DS-chapter2

# DS-chapter2 - CHAPTER 2 ALGORITHM ANALYSIS L Definition L...

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CHAPTER 2 ALGORITHM ANALYSIS L Definition L An algorithm is a finite set of instructions that, if followed, accomplishes a particular task. In addition, all algorithms must satisfy the following criteria: (1) Input There are zero or more quantities that are externally supplied. (2) Output At least one quantity is produced. (3) Definiteness Each instruction is clear and unambiguous.

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Definition L (continued) (4) Finiteness If we trace out the instructions of an algorithm, then for all cases, the algorithm terminates after finite number of steps. (5) Effectiveness Every instruction must be basic enough to be carried out, in principle, by a person using only pencil and paper. It is not enough that each operation be definite as in(3); it also must be feasible.
Note: A program is written in some programming language, and does not have to be finite ( e.g. an operation system ). An algorithm can be described by human languages, flow charts, some programming languages, or pseudo-code.

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Example H Selection Sort : Sort a set of n 1 integers in increasing order. From those integers that are currently unsorted, find the smallest and place it next in the sorted list. Where and how are they stored? Where? for ( i = 0; i < n; i++) { Examine list[i] to list[n - 1] and suppose that the smallest integer is at list[min]; Interchange list[i] and list[min]; } Sort = Find the smallest integer + Interchange it with Algorithm in pseudo-code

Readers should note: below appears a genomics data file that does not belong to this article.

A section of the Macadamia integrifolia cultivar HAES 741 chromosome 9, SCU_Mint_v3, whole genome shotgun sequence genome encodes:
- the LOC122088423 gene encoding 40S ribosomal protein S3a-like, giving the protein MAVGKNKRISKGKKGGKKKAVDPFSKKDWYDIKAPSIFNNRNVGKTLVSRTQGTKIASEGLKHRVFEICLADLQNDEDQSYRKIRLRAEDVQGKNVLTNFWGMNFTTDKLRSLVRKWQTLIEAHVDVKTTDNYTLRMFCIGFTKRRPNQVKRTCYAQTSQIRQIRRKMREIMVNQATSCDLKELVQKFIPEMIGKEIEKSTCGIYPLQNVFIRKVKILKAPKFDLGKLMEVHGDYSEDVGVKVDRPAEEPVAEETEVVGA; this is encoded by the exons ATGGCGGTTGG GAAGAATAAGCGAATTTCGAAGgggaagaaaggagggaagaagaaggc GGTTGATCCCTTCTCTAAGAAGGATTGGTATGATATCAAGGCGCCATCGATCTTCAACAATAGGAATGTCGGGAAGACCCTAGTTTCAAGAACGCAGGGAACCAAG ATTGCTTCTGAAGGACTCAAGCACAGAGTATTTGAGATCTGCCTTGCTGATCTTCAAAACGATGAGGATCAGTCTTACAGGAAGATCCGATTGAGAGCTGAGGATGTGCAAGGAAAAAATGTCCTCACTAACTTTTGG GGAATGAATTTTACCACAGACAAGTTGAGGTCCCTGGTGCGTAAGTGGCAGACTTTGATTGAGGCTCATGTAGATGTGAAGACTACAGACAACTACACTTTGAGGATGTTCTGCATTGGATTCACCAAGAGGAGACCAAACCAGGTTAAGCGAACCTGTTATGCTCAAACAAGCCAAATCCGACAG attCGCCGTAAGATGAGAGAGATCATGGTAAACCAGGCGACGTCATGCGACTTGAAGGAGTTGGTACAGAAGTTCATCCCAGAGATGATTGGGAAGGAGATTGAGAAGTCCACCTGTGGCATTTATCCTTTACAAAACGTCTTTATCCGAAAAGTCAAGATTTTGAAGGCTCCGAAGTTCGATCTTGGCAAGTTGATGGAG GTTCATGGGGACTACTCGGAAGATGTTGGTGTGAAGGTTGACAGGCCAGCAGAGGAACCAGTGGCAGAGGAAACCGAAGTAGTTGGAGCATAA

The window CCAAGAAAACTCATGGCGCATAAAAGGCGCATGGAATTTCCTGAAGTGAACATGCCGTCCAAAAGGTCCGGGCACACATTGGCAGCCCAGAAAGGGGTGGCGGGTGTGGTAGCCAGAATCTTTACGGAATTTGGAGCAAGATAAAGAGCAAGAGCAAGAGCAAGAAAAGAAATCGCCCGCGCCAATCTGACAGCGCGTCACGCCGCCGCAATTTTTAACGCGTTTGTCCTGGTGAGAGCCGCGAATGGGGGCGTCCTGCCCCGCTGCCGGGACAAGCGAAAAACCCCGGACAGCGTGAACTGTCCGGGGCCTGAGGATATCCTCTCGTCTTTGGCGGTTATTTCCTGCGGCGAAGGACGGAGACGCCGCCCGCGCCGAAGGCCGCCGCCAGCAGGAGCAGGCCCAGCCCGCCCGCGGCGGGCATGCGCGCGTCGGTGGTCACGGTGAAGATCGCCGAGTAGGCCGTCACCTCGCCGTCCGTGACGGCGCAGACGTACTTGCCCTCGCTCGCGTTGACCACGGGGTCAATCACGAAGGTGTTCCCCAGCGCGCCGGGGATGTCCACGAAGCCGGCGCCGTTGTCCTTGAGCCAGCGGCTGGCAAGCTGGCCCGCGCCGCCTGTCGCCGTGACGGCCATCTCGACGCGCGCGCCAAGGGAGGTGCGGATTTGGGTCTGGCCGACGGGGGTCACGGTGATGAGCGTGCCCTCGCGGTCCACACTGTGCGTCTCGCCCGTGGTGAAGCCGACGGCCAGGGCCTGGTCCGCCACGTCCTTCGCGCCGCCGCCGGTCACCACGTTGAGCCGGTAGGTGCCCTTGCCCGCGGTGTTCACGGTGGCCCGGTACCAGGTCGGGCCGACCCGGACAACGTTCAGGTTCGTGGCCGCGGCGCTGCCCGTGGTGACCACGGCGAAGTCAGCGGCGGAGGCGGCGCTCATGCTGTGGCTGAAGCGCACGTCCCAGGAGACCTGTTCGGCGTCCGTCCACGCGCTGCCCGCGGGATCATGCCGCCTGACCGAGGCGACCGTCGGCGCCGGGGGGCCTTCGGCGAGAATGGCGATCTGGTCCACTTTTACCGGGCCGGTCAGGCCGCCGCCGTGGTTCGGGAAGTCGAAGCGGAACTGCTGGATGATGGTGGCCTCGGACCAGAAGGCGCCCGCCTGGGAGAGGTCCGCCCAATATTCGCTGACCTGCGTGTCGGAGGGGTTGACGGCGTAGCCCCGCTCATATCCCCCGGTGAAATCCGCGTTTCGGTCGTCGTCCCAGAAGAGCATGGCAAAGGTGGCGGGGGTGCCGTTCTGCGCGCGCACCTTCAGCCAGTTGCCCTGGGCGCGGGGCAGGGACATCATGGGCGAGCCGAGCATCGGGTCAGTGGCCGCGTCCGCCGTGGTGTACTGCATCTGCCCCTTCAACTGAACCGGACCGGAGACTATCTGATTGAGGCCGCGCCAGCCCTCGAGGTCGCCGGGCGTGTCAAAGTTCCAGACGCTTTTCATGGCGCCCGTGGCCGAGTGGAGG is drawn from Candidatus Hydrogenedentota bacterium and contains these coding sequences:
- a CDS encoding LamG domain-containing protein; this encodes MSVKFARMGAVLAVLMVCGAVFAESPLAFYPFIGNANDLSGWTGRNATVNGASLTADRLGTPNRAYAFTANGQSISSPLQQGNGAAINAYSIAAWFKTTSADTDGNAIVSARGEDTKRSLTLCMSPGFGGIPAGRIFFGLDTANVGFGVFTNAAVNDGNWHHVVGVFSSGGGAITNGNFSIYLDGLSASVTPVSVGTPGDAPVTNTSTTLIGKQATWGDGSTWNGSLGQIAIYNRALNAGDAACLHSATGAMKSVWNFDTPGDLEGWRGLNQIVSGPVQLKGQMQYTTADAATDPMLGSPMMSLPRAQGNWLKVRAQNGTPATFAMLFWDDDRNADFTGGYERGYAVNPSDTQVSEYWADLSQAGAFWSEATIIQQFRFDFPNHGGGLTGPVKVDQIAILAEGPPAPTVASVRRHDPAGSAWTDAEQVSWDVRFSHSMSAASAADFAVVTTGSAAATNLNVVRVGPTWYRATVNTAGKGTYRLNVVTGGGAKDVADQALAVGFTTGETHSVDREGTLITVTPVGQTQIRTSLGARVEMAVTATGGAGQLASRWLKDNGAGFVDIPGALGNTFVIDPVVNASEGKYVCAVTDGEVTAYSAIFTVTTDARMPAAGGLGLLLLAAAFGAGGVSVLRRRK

2.1 Mathematical Background

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Definition L T ( N ) = O( f ( N ) ) if there are positive constants c and n 0 such that T ( N ) c f ( N ) for all N n 0 . H Definition L T ( N ) = ( g ( N ) ) if there are positive constants c and n 0 such that T ( N ) c g ( N ) for all N n 0 . H Definition L T ( N ) = Θ ( h ( N ) ) if and only if T ( N ) = O( h ( N ) ) and T ( N ) = ( h ( N ) ) . H Definition L T ( N ) = o( p ( N ) ) if T ( N ) = O( p ( N ) ) and T ( N ) Θ ( p ( N ) ) .
Note: 2 n + 3 = O( n ) = O( n k 1 ) = O( 2 n ) = ⋅ ⋅ ⋅ We shall always take the smallest f ( n ). 2 n + n 2 = ( 2 n ) = ( n 2 ) = ( n ) = ( 1 ) = ⋅ ⋅ ⋅ We shall always take the largest g ( n ). Note: Compare relative rates of growth among function. here are usually points where one function is smaller or larger than the other function.

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T ( N ) = O( f ( N ) ) the function T(N) grows at a rate no faster than f(N), f(N) is an upper bound on T(N). f(N) = ( T ( N ) ) T(N) is a lower bound on f(N). Example: N 2 = O( N 3 ) , N 3 = ( N 2 ) f ( N )= N 2 , g(N) = 2 N 2 f ( N ) = O( g ( N ) ), f(N) = ( g ( N ) )
rule1 L If T 1 ( N ) = O( f ( N ) ) and T 2 ( N ) = O( g ( N ) ) , then (a) T 1 ( N ) + T 2 ( N ) = max( O( f ( N )) , O( g ( N )) ) , (b) T 1 ( N ) * T 2 ( N ) = O( f ( N ) * g ( N ) ) .

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## This note was uploaded on 02/16/2011 for the course CS 135 taught by Professor Yuechen during the Fall '08 term at Zhejiang University.

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DS-chapter2 - CHAPTER 2 ALGORITHM ANALYSIS L Definition L...

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